The Ethics of Collecting Milsurp


In past blog posts, I have shown off some military surplus (“milsurp”) firearms from my personal collection. The hobby of collecting can be a fascinating pursuit within the broader world of firearm ownership, lying at an intersection between history, engineering, political science, and shooting. Collecting, particularly collecting military surplus, is a deep rabbit hole, but a rewarding one for those who dare to enter it. Unlike the average Joe who only buys modern firearms, however, those of us who acquire vintage weaponry face some philosophical quandaries specific to our niche within the gun world.

Good Custodianship

The whole reason we collect old guns is because we feel they’re special in a way your average Glock 19 or Ruger 10/22 isn’t. Obviously, milsurp guns are desirable not just for their age and rarity, but for historical significance. They are artifacts produced long ago by governments that no longer exist to fight wars long since completed. Just like any other artifact, they can be a lens through which to uncover truths about their place and time of manufacture; to understand the gun is to better understand history. It is therefore our responsibility as collectors to preserve surplus firearms—and other artifacts—so that others can discover and appreciate that history for generations to come.

In concrete terms, that means we need to keep our milsurp guns in good condition, as close to their most historically significant configurations as possible. If you come into possession of an old Mauser covered in surface rust and with a crumbling stock, you have a responsibility to either correctly restore it yourself, pay a professional gunsmith to do it, or sell it to someone who can and will. If you pick up an intact Lee-Enfield that the Indian government converted to 7.62mm NATO in the 1950s, however, I argue that you should keep it as-is. That conversion is a legitimate military configuration with real historical significance. The commonly accepted doctrine in the collecting community is to alter the weapon as little as possible. Don’t send your classic Smith & Wesson K-38 off to be stripped down and Cerakoted just because the original bluing has some holster wear.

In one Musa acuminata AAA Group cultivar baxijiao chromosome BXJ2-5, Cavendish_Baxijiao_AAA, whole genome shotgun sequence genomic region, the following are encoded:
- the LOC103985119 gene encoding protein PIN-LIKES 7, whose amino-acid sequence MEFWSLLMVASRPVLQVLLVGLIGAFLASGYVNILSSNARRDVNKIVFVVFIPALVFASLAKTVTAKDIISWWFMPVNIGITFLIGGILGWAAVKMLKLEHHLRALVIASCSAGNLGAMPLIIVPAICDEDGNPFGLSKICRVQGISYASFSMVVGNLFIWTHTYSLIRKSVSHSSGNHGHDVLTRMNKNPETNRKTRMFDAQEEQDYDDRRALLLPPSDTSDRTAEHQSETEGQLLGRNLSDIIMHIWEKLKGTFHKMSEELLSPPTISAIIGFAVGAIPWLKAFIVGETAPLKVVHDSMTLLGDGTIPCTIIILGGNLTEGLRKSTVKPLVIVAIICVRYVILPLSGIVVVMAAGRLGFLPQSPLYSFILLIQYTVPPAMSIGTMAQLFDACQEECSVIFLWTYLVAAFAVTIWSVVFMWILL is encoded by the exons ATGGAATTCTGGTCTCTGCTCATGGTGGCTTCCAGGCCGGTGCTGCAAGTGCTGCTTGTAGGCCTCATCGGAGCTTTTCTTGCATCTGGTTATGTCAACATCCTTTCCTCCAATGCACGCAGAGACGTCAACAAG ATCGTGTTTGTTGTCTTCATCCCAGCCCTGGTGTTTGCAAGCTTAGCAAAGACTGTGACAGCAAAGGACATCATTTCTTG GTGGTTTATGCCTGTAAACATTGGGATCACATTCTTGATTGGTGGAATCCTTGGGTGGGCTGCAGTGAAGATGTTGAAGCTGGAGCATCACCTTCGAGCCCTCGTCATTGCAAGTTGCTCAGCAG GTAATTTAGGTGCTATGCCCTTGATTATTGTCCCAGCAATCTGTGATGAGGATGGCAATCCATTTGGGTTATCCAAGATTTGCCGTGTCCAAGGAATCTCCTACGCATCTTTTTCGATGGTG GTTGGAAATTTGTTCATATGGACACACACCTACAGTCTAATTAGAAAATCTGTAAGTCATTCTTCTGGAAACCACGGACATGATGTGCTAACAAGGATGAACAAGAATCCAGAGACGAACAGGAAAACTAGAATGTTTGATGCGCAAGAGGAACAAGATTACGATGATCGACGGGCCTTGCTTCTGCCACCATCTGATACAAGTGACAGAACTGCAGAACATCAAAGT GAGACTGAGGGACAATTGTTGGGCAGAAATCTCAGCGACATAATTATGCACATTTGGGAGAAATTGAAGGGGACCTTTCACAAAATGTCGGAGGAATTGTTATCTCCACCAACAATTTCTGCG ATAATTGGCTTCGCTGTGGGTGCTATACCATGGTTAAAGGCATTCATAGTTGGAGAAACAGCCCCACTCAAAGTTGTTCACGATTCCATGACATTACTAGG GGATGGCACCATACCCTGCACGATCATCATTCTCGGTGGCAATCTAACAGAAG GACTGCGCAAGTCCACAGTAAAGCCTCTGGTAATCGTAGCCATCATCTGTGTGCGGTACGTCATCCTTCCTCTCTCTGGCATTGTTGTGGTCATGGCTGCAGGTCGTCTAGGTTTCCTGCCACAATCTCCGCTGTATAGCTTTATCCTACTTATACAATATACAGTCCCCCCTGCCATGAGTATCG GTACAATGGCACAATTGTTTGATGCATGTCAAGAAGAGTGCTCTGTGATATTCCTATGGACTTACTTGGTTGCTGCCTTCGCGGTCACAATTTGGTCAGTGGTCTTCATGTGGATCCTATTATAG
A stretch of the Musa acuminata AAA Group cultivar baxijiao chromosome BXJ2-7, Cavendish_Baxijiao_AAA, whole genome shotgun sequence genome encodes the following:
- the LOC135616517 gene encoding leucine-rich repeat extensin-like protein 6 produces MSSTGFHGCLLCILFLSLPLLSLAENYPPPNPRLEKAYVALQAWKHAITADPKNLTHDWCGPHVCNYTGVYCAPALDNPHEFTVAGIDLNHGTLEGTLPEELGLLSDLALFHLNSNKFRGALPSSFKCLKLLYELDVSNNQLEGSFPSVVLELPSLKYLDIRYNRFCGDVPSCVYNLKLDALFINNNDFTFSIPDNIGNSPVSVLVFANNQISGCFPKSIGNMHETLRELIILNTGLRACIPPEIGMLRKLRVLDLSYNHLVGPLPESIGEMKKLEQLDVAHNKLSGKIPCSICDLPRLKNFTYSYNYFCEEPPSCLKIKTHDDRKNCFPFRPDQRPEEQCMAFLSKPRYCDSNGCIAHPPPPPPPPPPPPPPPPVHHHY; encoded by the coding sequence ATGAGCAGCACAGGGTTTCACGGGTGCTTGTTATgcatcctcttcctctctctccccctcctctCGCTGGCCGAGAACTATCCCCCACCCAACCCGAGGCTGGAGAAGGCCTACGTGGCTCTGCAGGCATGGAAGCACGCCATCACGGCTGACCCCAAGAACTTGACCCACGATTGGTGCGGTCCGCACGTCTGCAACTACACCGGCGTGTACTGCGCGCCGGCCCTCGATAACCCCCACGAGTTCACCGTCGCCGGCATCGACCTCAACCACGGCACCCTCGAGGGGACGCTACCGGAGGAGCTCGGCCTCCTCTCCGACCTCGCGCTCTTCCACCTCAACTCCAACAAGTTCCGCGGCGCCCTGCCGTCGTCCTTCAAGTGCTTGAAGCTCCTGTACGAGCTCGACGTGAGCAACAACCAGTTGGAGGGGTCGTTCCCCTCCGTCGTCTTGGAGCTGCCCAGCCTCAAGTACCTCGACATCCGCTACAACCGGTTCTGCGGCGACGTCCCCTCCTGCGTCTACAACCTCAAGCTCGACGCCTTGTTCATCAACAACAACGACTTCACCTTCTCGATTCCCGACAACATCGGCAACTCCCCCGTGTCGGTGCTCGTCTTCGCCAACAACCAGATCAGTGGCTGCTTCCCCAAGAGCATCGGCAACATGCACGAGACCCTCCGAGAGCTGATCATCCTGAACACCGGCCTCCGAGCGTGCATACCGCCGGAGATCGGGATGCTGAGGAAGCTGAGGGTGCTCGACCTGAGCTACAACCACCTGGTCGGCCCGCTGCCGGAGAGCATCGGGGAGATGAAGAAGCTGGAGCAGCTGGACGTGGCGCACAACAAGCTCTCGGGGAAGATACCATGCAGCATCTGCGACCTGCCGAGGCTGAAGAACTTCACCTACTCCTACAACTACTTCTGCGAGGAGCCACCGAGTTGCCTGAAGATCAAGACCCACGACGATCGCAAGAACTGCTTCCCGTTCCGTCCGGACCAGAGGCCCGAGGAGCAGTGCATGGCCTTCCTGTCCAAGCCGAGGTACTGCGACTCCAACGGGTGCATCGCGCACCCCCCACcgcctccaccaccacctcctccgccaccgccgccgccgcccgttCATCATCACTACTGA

Problematic Provenance

The military surplus firearms we collect were not manufactured for hunting, competition, or other sporting purposes; they were made to fight wars. Many popular models were produced by repressive authoritarian governments that committed war crimes and other crimes against humanity on a colossal scale. Many collectors, sometimes unknowingly, own weapons which were used to massacre innocent civilians and forcibly evacuate their villages. The American collector market seems to have an unsettling fetish for WWII German and Soviet small arms in particular. How can we reconcile our own morals with our ownership of tools of evil?

First of all, recognize that these firearms do not have an ideology. They are products and tools of politics, yes, but weapons have no moral compass and cannot think for themselves—at least not yet. As both a firearm enthusiast and a historical researcher, I chafe at phrases like “Nazi weaponry” and “Communist rifle.” A firearm is an inanimate object with no political views of its own; you can own and appreciate a historical artifact without necessarily endorsing those who made or used it. Second, understand that human society’s collective responsibility to preserve history supersedes any individual’s right to comfort. Mass murder and ethnic cleansing can and should offend you, but whether you choose to understand it or ignore such atrocities, they still happened and will almost certainly happen again. It is therefore your responsibility as a collector to uncover historical truths, no matter how upsetting they may be, and preserve that information in the hopes that it can help prevent future human suffering.


Collecting vintage firearms, particularly military surplus ones, comes with a spate of responsibilities above and beyond those already associated with “normal” firearm ownership. When you enter this hobby, you necessarily become an amateur historian and are implicitly tasked with helping to preserve that history. It isn’t for everyone, to be fair, but I know I speak for the collecting community writ large when I say it is an immensely rewarding pursuit. Like the tight-knit circle of DeLorean car enthusiasts, we aren’t really the owners of our chosen artifacts, but temporary caretakers of items that predate us and will long outlive us. Be a good caretaker.


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